Inside conservatives’ Hail Mary plan to win the presidency forever

Nobody likes the Electoral College. But long-rumored plans to transform it could give Republicans a lasting advantage in presidential politics. Here’s how it would have sent Mitt Romney to the Oval Office in 2012.

2012 voting results based on U.S. Congressional districts

2012 Electoral College votes

Republican votes
Democrat votes

Current system

Proposed method

It’s one of those open secrets you learn in high school government class: You don’t vote for president. That honor goes to 538 members of the Electoral College, the constitutionally mandated system that apportions a certain number of votes to each state according to its population. It’s why savvy presidential hopefuls (basically all of them, minus Trump) don’t bother stumping in one-sided states like California, New York, and Texas.

But many of the same Republican politicians who’ve gerrymandered local districts to game congressional elections are now trying to eliminate Democrats’ big Electoral College advantages. Their plan would nullify liberal gains in heavily populated blue states that have grown more racially and ethnically diverse. That plan is the “congressional district method.”

Since the 1830s, most U.S. states have awarded their electoral votes as “winner take all” — whoever wins the popular vote in that state snatches up all its EVs. That’s given Democrats a built-in advantage, known as the “blue wall”: 242 electoral votes from states that consistently trend blue. But in recent years, Republicans from Scott Walker to Reince Priebus have tried to change the system so that presidential candidates get one electoral vote for winning the popular vote in an individual congressional district in each state. It’s a quirky system that only Maine and Nebraska have adopted.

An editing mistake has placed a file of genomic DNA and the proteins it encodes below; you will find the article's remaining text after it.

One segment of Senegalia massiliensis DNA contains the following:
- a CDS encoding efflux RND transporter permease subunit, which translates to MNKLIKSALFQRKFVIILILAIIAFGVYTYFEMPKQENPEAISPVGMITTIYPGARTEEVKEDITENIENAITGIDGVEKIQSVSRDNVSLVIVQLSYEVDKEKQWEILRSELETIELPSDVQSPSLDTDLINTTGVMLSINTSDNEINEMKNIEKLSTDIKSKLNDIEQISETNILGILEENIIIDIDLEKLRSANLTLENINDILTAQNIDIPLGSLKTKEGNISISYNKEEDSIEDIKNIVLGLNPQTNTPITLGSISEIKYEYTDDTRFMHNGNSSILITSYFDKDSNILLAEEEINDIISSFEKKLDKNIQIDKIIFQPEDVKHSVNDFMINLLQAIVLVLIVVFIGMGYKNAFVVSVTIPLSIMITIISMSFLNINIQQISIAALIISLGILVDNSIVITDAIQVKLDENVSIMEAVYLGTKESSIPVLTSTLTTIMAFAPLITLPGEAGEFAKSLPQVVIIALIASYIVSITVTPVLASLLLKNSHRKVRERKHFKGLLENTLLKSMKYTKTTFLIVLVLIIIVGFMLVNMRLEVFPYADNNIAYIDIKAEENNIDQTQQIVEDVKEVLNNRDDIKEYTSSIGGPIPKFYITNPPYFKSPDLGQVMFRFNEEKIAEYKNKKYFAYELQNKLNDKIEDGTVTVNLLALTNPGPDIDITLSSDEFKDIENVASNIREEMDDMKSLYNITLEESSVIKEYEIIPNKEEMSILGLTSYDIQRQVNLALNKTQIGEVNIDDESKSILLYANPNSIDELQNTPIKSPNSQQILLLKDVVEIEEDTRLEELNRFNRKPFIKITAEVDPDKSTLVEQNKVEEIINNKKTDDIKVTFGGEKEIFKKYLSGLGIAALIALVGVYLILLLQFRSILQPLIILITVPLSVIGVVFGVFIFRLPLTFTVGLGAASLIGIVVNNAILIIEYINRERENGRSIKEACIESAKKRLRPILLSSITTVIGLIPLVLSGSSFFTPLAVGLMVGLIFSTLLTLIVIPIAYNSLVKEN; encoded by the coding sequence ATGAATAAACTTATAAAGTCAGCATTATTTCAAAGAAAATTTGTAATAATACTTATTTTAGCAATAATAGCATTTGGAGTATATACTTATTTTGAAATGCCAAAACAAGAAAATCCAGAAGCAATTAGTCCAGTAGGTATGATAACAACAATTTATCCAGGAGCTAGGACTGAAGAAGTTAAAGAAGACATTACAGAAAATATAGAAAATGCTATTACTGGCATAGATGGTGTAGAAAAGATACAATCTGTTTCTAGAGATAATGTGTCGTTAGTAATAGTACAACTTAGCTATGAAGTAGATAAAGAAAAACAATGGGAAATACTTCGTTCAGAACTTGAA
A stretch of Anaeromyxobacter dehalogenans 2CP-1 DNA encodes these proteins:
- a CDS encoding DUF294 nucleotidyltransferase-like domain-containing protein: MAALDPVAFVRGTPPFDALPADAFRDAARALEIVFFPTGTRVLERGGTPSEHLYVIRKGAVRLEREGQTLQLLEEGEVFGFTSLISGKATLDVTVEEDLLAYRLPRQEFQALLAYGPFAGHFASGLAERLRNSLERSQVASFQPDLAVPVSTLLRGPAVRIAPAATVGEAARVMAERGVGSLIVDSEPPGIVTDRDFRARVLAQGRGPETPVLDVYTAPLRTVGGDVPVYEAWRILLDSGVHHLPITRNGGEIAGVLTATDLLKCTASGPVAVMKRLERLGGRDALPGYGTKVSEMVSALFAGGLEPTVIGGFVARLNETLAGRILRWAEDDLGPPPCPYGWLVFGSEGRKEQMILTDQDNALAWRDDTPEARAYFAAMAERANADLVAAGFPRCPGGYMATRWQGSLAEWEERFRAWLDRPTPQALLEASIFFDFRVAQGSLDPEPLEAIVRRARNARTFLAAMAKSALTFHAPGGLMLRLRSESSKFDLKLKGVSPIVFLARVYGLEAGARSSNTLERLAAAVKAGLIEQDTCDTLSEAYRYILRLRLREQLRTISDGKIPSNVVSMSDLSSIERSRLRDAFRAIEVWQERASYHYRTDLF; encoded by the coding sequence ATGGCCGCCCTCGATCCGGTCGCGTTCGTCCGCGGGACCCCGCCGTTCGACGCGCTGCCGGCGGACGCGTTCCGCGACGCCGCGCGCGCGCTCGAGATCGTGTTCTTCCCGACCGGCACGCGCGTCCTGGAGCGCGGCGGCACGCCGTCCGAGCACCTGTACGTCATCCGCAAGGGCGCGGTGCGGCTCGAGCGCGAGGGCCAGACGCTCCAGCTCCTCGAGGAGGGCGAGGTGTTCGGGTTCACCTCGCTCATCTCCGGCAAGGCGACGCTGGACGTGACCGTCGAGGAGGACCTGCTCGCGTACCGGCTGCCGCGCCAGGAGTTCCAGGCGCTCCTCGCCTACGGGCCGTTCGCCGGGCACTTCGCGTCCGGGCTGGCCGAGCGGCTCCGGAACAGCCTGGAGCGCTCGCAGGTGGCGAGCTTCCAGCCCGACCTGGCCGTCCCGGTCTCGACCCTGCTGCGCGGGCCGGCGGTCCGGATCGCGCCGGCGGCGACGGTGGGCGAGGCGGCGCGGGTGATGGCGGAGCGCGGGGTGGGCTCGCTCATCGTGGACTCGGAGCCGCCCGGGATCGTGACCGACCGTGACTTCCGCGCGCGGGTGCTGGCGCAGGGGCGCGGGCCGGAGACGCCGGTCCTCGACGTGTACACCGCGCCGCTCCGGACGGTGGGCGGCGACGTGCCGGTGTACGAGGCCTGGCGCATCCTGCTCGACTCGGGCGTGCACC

GOP legislators have tried, so far unsuccessfully, to implement the scheme in Pennsylvania, Michigan, Virginia, and Wisconsin — all states that trend blue in presidential elections, but lean red on the state level. As Fusion shows in its investigative documentary, Rigged, many of those same states have already redrawn their congressional districts to disproportionately favor Republicans (with mixed success withstanding court challenges). So instead of a Dem winning all those states’ EVs, a Republican presidential hopeful could grab enough to score a surprise victory — popular vote be damned.

A Fusion analysis of the 2012 presidential race, detailed in the map above, shows that if all states switched from winner-take-all to the congressional-district method, Mitt Romney would have won the presidency by 10 EVs, even though he lost the overall popular ballot by 5 million votes. (Barack Obama won the 2012 popular vote by a margin of 5 million and the Electoral College by 126 EVs, which qualifies as a landslide these days.)

Of course, the Electoral College debate cuts both ways. In an earlier era, Democrats sought to implement the congressional district method in tight states, like Colorado, that they were consistently losing. And Republicans in uber-red Nebraska recently tried to jettison the congressional-district method in favor of winner take all, to make it harder for a Dem to pick up any EVs in liberal Omaha’s district — a feat Barack Obama managed in 2008.

But given the relative growth of communities of color in America, conservative Republicans stand to lose the most from the current Electoral College system — and to stay competitive, they’re likelier to rejigger that system than modernize their platform. If you can’t win over voters, why not rig the vote?

... And play the game!

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